4 moms found this helpful


answers from San Francisco on

I pay the inexpensive yearly dues to keep an active membership. The school receives funds from the State's PTA according to membership. I believe it is like 12 bucks a person...or something like that. You are not required to do anything past that.

Then I just volunteer when I have time. Emails come in requesting help. When it works with my family's schedule then I help or donate items. I rarely attend PTA official business meetings.

It is free manual labor that benefits the school and students as well as fundraising.

4 moms found this helpful


answers from Columbia on

My experience is the same as Jill K, almost word for word.

However - one of the changes we made when I was on the board (I served as treasurer for 2 years) was to change the meeting schedule so that every other month it was convenient (or inconvenient, depending on your perspective) for schedules of all parents. 1st month was before school, 2nd month during the day, 3rd month in the evening. This way ANY parent could attend once a quarter. And we ALWAYS had child care.

We also tried to find ways that any parents could volunteer, regardless of their work schedule. Can't volunteer in the classroom? Well, can you ask for free gift cards for prizes any time and any where you shop? Can't man the phone tree list for info? Well, can you help update the website with dates and info etc?

There CAN be politics.... but I hope not. Our PTA funded HUGE things for the school. We funded 2 entire teachers, created and managed the before school and afterschool care programs (not free so we managed the communication, insurance and taking money/paying teachers) and sponsored the spring musical. We also put together Thanksgiving and Christmas meal baskets for any family that requested one.

It is a great experience and a great way to get involved and meet teachers and other parents so you really get a feel for the pulse of what's going on at your kids school - beyond just their group of friends.

4 moms found this helpful


answers from Reading on

I think it depends on your school - it is a lot of fund raising, but in our school, it pays for the fun stuff but also for textbooks the district won't provide, smart boards, and other things that the school really needs.

Personally, I join and pay the $5 dues, but I often don't have time for the meetings. I volunteer when I can.

4 moms found this helpful


answers from Austin on

Not only did I join, but also was very active. Our daughters school was perceived by outsiders and parents as being cliquish, but I learned that it was not true. Instead they had been burned over and over by people saying they wanted to volunteer, but most people ended up backing out or never seemed to actually have time.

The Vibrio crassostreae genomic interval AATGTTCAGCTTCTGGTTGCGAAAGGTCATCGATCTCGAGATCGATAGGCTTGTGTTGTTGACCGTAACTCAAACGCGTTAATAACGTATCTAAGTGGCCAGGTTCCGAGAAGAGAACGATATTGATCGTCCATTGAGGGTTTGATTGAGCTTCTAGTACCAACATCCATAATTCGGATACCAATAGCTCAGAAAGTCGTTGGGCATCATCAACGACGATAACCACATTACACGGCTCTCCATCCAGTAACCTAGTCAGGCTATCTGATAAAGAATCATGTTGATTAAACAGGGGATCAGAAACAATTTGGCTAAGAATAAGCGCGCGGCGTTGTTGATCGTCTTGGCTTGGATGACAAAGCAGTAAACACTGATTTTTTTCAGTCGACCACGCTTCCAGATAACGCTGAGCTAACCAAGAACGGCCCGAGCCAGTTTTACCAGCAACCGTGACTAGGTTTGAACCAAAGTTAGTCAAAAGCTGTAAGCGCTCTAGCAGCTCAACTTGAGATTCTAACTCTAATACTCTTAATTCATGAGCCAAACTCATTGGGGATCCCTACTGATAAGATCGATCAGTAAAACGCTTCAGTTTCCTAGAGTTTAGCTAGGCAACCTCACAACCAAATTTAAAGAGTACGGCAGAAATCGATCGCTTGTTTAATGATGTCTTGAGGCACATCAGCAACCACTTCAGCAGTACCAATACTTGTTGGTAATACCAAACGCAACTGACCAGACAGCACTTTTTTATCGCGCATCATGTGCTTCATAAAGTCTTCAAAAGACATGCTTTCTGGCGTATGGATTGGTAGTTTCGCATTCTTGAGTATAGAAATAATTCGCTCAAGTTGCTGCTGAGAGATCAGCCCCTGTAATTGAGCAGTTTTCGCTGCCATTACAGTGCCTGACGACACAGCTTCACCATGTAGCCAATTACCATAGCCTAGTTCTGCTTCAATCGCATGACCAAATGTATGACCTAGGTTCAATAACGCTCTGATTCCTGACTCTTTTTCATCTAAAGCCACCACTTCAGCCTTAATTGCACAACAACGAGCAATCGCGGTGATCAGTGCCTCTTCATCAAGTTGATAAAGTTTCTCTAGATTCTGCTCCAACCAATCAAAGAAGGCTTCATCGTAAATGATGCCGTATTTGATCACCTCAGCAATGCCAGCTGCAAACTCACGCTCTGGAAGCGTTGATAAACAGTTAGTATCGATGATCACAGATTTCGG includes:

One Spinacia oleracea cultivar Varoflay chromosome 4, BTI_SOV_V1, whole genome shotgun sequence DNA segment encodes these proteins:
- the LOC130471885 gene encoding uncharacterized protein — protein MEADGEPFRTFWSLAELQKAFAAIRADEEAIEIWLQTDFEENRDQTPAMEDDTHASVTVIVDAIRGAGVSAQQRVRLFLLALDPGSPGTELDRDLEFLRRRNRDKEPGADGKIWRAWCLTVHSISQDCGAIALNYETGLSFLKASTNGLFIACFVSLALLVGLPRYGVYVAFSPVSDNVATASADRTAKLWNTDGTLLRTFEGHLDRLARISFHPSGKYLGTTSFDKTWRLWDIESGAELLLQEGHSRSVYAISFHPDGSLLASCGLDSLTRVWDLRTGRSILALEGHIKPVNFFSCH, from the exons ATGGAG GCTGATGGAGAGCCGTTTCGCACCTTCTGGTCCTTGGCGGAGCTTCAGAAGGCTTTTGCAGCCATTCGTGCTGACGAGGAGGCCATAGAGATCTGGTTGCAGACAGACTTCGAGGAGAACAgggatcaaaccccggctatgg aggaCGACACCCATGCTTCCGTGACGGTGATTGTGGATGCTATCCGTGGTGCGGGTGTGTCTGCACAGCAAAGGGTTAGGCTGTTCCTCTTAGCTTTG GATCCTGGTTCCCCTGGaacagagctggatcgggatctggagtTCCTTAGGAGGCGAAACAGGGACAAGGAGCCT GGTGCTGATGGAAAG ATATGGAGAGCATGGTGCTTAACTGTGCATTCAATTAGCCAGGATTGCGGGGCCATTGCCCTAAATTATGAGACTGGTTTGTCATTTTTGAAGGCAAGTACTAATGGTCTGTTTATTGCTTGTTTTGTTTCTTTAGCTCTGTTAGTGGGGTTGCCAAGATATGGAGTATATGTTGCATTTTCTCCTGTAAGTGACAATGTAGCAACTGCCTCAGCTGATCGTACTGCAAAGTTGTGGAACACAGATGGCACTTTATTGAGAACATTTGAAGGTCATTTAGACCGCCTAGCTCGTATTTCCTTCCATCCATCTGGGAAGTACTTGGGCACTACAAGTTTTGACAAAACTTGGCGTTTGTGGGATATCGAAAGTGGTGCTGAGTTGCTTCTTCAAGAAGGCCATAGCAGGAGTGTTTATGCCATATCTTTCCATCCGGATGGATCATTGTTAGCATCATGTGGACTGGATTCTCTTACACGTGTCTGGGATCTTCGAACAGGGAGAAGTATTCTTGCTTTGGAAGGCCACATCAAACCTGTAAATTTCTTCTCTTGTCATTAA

I started off with small projects and events and then realized I could handle some if the large projects and events. I buddied up with some of the existing patents so that they knew the parents in the school. And could tell me how things were done and why.

Since I had been in retail as a career, I knew how to get things done and how to get others to help.

Just asking people directly for help, seemed to do the trick.

I ran the school carnival with a mom I had never met before.. loved it so much I did it a second time, then gathered the names of the people that complained and had suggestions and put them in charge for the next year! It was a group of dads!

I would walk out in front of the school right before the bell rang and would ask those parents "how can you help with these projects?" I met so many great parents this way. I always encouraged each volunteer to think of another parent who would be great as a helper.

Yes, I ended up being a PTA Vice President, then President at the elementary level and again at daughters middle school. Even sat on the district PTA board of directors! Lots of the parents, staff and teachers are still some of my best friends!

Do not shy away from stepping up and asking what needs to be done. If they reject you go straight to your child's teacher, librarian and the front office and ask them, "how can I help you. Here are the hours I am available, here are my contact numbers, I will be waiting for your answer." If they do not call in a week, go back and remind them. Remember they are busy, so they get bogged down.